The most notable monument is the memorial to John Knox which is a huge column located at the summit of the hill. He was the leader of the Protestant Reformation in Scotland in 1500.
You’ll most likely visit this one as it’s the one with incredible views. It was built in 1825 so it predates the cemetery. He’s actually buried in Edinburgh under a car park!
Charles Rennie Mackintosh and Alexander ‘Greek’ Thomson are also buried here and many of the beautiful buildings in this city were designed by these famous architects.
You’ll also find graves dedicated to the ‘Lord Provosts’ of Glasgow which is similar to a Lord Mayor.
However, most of the thousands of bodies here were ordinary Glaswegians living ordinary lives in Victorian Britain.
There are graves of shipbuilders, historians, printers, quill makers, jewellers, campaigners, and surgeons. They’re all laid to rest here.
It’s very interesting to read what’s on their tombs as many have their story (and how they passed) carved into the stone!
The graveyard is very male-dominated but there are notable Glaswegian women buried here too. You can check out this walk by the Glasgow Women’s Library to discover the women of the necropolis.
4. Chase Batman filming locations
Beady-eyed Batman fans will recognise the Glasgow Necropolis featured in the new movie The Batman starring Robert Pattinson.
The crew filmed in Glasgow City centre and braved strong winds, rain, and sleet to bring these parts of the movie to the screens.
In the film, you can see Batman riding his Batcycle through the central part of the necropolis in the movie!
Although this was thought to be a stuntman, not Robert Pattinson, it is still cool to think that they filmed parts of Gotham city here.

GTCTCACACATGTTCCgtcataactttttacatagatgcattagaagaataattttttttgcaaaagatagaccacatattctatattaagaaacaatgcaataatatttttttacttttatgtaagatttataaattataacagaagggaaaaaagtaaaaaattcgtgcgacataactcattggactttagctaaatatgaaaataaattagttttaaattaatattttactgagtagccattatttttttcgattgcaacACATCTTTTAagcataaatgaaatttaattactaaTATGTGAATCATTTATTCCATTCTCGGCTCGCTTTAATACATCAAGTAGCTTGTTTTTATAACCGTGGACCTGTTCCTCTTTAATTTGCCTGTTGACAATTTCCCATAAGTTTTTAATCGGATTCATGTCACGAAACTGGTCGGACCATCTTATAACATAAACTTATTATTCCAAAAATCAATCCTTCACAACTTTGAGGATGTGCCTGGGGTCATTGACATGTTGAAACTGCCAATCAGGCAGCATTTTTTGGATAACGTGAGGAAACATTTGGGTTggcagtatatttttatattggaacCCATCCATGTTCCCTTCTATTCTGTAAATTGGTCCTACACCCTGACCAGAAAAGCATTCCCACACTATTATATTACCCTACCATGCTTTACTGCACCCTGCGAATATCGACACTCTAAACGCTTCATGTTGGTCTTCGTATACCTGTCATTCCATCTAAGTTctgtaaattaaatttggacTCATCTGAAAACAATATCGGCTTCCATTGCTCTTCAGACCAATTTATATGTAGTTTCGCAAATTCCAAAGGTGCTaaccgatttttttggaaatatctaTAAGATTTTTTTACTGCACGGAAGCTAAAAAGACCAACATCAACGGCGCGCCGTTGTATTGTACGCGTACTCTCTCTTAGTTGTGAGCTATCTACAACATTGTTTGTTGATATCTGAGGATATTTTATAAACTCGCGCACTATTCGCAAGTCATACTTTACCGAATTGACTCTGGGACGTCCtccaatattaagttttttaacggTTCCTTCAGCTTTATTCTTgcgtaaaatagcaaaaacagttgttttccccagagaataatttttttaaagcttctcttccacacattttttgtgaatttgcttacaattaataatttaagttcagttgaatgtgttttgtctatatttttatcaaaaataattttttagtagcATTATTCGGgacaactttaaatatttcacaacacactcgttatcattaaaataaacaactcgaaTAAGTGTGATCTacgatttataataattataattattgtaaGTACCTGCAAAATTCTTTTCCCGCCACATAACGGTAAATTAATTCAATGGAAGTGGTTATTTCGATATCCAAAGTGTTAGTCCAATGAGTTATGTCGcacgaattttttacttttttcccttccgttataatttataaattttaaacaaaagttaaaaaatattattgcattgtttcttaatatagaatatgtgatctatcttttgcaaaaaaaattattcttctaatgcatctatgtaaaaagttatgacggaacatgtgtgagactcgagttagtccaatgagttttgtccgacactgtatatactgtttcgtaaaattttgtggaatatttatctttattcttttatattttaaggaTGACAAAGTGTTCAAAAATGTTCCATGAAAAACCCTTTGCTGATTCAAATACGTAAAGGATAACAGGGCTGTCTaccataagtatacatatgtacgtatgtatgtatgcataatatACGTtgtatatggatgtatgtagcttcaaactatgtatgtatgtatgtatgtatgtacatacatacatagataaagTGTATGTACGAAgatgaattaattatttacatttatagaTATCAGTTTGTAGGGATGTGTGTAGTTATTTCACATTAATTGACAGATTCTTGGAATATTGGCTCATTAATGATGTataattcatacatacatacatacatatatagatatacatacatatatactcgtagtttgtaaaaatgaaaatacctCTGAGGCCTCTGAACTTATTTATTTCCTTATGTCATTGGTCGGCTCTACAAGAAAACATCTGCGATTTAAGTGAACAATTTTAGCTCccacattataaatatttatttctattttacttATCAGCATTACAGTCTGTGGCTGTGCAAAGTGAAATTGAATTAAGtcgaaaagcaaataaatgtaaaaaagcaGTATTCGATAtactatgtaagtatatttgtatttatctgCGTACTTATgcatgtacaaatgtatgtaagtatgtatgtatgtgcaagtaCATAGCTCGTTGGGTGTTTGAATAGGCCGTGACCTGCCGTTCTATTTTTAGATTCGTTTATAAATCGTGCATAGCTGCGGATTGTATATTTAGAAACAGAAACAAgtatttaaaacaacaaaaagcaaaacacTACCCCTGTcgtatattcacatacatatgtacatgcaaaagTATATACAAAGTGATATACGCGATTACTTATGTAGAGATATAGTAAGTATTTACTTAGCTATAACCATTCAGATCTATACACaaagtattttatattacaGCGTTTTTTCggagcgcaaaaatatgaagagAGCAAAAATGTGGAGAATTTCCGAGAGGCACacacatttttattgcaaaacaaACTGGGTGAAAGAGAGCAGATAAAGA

You can find the Glasgow Necropolis Batman filming locations around The Bridge of Sighs, Glasgow Cathedral, and the central ‘road’ in the Necropolis.
5. Commonwealth War Graves
As well as elaborate Victorian tombs, crypts, and gravestones, there is a large section dedicated to Commonwealth War Graves too.
During both World Wars, the UK was an island fortress and was used as a training ground for troops as well as a base for land, sea, and air operations.
There are more than 170,000 Commonwealth War Graves found in the United Kingdom dedicated to those who lost their lives in Britain from Commonwealth countries.
These are dedicated to servicemen and women who lost their lives in training, accidents, sickness, or disease.
Glasgow was a port of embarkation for the British Expeditionary Force in 1914 and there were military hospitals opened in the city. Also, many regiment headquarters were based in Glasgow.
The city suffered greatly during The Blitz when the Clydesman Shipyards were a target killing many of those in service as well as civilians.